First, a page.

WASHINGTON—Total toxic air releases declined 8 percent in 2011 from the year before, although total toxic releases increased for the second year in a row, according to a new federal agency report.
Decreases in hazardous air pollutants, including hydrochloric acid and mercury, caused the air toxics level to fall, the U.S. Environmental Protection Agency said in its study, the 2011 Toxics Release Inventory. Installation of control technologies at coal-fired power plants played a role in the decrease, as did a shift to other fuel sources, the agency said.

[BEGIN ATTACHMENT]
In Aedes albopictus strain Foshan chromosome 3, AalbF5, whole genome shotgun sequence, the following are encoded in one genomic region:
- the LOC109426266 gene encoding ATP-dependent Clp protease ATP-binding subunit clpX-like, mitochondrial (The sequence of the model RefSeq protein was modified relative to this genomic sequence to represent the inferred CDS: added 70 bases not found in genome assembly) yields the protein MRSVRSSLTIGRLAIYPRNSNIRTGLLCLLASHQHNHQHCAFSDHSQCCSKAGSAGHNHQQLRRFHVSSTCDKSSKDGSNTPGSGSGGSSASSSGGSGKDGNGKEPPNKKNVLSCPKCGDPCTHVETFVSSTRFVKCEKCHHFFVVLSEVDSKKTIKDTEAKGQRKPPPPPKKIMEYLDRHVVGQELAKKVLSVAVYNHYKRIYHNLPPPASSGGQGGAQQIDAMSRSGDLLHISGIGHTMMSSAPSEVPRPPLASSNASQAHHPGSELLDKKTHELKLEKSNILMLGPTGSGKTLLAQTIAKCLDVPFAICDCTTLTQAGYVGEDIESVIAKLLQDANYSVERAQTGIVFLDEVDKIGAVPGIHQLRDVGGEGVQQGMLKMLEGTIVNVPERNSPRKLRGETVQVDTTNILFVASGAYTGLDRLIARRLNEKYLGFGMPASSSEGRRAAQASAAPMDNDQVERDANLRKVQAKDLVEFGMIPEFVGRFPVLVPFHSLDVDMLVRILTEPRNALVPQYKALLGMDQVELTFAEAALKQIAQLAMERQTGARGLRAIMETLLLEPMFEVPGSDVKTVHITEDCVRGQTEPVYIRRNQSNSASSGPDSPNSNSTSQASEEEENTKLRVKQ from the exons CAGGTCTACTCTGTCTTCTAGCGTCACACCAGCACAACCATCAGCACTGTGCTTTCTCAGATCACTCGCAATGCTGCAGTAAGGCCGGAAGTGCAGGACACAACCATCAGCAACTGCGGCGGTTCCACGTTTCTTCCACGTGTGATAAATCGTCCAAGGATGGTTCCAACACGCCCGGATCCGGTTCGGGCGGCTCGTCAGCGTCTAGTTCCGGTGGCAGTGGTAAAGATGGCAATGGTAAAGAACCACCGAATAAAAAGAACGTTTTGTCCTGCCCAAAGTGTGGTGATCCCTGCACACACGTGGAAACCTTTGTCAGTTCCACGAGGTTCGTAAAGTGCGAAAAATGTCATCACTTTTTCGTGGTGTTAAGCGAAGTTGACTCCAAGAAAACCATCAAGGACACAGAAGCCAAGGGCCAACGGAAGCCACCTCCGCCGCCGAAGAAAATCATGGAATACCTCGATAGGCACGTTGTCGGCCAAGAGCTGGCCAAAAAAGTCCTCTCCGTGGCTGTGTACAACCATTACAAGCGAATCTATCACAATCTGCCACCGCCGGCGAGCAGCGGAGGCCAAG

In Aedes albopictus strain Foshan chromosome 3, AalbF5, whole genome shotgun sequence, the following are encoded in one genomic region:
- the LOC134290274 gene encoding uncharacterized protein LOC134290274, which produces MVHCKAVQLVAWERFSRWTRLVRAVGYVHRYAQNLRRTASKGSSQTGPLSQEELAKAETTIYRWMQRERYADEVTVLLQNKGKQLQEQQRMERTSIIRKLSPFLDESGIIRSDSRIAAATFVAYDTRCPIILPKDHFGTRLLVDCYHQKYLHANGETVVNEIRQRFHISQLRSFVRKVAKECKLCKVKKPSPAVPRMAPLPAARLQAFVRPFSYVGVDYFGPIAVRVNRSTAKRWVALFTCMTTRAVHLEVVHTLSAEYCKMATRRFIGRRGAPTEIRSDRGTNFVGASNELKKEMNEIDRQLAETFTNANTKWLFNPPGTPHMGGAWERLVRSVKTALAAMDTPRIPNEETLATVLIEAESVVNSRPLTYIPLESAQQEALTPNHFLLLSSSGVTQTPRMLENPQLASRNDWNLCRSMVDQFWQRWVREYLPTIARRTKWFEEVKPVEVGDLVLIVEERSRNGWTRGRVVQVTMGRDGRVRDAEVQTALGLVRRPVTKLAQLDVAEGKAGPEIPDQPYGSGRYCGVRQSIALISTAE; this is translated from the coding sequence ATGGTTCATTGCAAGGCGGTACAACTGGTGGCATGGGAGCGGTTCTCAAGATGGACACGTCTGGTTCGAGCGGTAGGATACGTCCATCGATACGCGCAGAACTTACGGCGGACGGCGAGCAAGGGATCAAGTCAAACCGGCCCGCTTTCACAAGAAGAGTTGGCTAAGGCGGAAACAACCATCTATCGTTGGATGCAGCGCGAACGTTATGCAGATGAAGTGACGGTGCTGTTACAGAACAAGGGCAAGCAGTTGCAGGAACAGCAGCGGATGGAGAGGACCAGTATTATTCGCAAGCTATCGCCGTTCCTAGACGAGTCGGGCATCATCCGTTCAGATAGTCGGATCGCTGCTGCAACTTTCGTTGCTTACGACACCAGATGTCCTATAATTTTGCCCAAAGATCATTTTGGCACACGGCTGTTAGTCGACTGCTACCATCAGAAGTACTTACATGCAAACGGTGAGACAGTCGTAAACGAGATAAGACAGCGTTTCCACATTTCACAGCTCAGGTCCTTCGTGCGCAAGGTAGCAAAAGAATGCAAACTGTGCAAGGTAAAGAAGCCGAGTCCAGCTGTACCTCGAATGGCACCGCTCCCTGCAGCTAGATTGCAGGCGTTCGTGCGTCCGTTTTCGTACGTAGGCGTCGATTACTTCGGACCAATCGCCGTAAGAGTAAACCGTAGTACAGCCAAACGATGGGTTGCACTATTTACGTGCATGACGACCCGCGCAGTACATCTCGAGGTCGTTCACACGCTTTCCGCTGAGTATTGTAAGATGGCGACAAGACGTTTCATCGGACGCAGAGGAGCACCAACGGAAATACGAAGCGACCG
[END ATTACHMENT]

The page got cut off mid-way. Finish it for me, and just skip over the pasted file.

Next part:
Toxic releases into surface water fell 3 percent in 2011 from 2010, but releases to land increased 19 percent, largely because of the metal mining sector, the EPA said.
The annual TRI is designed to provide U.S. citizens with vital information about toxic chemicals released into the air, water and land in their communities, the EPA said.